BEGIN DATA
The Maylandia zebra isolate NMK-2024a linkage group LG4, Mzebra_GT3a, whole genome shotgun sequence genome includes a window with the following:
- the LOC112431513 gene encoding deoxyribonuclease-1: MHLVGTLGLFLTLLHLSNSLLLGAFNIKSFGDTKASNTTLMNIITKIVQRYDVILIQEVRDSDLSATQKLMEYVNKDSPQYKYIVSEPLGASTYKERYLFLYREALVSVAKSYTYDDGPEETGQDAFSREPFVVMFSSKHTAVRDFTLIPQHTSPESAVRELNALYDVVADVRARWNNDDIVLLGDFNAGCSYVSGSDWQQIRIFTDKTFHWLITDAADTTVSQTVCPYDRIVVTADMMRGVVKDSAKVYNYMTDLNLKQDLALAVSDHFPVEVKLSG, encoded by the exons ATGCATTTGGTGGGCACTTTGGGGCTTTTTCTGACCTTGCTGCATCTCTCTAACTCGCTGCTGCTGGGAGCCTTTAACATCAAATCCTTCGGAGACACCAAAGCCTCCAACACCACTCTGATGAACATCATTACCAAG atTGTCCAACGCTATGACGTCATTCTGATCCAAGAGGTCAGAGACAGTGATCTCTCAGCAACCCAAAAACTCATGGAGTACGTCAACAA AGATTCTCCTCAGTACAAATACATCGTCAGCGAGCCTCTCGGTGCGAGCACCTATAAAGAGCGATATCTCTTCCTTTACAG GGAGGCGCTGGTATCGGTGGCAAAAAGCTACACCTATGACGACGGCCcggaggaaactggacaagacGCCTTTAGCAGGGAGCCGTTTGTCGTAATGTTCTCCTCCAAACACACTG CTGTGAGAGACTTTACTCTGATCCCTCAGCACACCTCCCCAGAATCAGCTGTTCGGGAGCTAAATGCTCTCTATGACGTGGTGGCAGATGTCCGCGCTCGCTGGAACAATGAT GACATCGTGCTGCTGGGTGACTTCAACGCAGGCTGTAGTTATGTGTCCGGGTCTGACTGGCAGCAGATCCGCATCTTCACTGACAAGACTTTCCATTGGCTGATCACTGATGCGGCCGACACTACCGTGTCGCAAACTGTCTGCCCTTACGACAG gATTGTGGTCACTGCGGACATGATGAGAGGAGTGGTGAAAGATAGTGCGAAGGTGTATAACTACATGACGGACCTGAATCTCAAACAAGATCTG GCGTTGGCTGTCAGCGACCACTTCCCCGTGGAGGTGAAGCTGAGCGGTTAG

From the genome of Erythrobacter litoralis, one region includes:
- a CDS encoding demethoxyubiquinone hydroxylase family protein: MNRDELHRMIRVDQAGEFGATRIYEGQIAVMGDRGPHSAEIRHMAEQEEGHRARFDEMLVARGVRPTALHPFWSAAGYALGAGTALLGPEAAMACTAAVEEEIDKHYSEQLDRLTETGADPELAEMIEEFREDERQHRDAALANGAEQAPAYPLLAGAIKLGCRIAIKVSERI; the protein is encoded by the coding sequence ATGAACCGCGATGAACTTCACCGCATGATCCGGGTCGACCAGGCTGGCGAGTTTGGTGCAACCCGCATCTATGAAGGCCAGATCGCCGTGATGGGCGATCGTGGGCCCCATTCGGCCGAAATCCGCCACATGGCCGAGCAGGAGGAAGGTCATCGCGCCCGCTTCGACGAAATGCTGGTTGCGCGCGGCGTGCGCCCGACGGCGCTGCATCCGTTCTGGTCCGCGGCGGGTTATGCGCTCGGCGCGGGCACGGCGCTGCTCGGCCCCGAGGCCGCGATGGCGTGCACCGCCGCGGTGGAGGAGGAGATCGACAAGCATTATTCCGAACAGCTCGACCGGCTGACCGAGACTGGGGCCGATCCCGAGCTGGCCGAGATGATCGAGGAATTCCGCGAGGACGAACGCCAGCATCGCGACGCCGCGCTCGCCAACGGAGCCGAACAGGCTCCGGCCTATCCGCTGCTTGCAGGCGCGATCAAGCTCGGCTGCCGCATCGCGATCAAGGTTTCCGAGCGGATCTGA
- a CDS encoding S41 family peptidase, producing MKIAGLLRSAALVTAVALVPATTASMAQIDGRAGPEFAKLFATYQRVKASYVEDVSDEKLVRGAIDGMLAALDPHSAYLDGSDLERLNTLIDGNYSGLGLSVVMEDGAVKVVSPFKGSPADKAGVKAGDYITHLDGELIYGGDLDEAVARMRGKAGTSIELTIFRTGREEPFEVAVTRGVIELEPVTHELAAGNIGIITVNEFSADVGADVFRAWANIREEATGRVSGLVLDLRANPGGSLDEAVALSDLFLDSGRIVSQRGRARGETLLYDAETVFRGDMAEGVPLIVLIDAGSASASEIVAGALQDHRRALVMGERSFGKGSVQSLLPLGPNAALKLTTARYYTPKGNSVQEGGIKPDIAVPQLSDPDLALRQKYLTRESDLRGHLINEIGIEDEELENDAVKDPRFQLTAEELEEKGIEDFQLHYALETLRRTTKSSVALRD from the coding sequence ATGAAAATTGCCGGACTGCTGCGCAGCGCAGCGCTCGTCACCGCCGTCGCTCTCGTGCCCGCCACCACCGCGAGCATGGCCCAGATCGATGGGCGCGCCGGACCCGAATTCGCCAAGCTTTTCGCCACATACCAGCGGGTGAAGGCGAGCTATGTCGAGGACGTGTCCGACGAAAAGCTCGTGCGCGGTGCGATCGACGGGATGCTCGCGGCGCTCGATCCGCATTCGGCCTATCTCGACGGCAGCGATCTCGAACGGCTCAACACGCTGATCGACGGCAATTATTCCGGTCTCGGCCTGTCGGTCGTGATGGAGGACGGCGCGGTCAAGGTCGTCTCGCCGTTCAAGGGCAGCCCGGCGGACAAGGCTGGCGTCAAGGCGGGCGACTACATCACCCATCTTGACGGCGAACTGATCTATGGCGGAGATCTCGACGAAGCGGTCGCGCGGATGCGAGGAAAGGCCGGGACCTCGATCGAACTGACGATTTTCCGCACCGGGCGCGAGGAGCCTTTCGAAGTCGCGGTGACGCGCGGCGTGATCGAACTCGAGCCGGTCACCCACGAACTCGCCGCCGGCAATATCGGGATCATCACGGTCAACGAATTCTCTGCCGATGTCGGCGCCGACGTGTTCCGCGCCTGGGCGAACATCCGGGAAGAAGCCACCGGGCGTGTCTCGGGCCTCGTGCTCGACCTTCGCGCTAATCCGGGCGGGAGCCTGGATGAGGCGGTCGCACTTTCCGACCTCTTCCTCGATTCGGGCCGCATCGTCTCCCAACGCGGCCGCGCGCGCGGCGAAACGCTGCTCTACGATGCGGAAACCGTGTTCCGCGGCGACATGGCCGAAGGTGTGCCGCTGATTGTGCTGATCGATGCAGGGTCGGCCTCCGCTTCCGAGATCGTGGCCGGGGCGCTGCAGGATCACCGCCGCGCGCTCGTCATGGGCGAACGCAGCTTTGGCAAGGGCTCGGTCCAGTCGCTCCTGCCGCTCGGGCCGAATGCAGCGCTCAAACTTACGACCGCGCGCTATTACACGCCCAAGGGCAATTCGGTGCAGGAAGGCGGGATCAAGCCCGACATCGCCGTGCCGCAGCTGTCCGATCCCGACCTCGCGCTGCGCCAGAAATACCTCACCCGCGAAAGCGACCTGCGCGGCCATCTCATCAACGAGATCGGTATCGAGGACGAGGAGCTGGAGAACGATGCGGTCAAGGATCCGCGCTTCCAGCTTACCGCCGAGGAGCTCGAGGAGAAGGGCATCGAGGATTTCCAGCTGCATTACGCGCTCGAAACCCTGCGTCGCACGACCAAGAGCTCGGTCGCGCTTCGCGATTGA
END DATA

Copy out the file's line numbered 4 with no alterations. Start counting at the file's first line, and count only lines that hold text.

- a CDS encoding demethoxyubiquinone hydroxylase family protein: MNRDELHRMIRVDQAGEFGATRIYEGQIAVMGDRGPHSAEIRHMAEQEEGHRARFDEMLVARGVRPTALHPFWSAAGYALGAGTALLGPEAAMACTAAVEEEIDKHYSEQLDRLTETGADPELAEMIEEFREDERQHRDAALANGAEQAPAYPLLAGAIKLGCRIAIKVSERI; the protein is encoded by the coding sequence ATGAACCGCGATGAACTTCACCGCATGATCCGGGTCGACCAGGCTGGCGAGTTTGGTGCAACCCGCATCTATGAAGGCCAGATCGCCGTGATGGGCGATCGTGGGCCCCATTCGGCCGAAATCCGCCACATGGCCGAGCAGGAGGAAGGTCATCGCGCCCGCTTCGACGAAATGCTGGTTGCGCGCGGCGTGCGCCCGACGGCGCTGCATCCGTTCTGGTCCGCGGCGGGTTATGCGCTCGGCGCGGGCACGGCGCTGCTCGGCCCCGAGGCCGCGATGGCGTGCACCGCCGCGGTGGAGGAGGAGATCGACAAGCATTATTCCGAACAGCTCGACCGGCTGACCGAGACTGGGGCCGATCCCGAGCTGGCCGAGATGATCGAGGAATTCCGCGAGGACGAACGCCAGCATCGCGACGCCGCGCTCGCCAACGGAGCCGAACAGGCTCCGGCCTATCCGCTGCTTGCAGGCGCGATCAAGCTCGGCTGCCGCATCGCGATCAAGGTTTCCGAGCGGATCTGA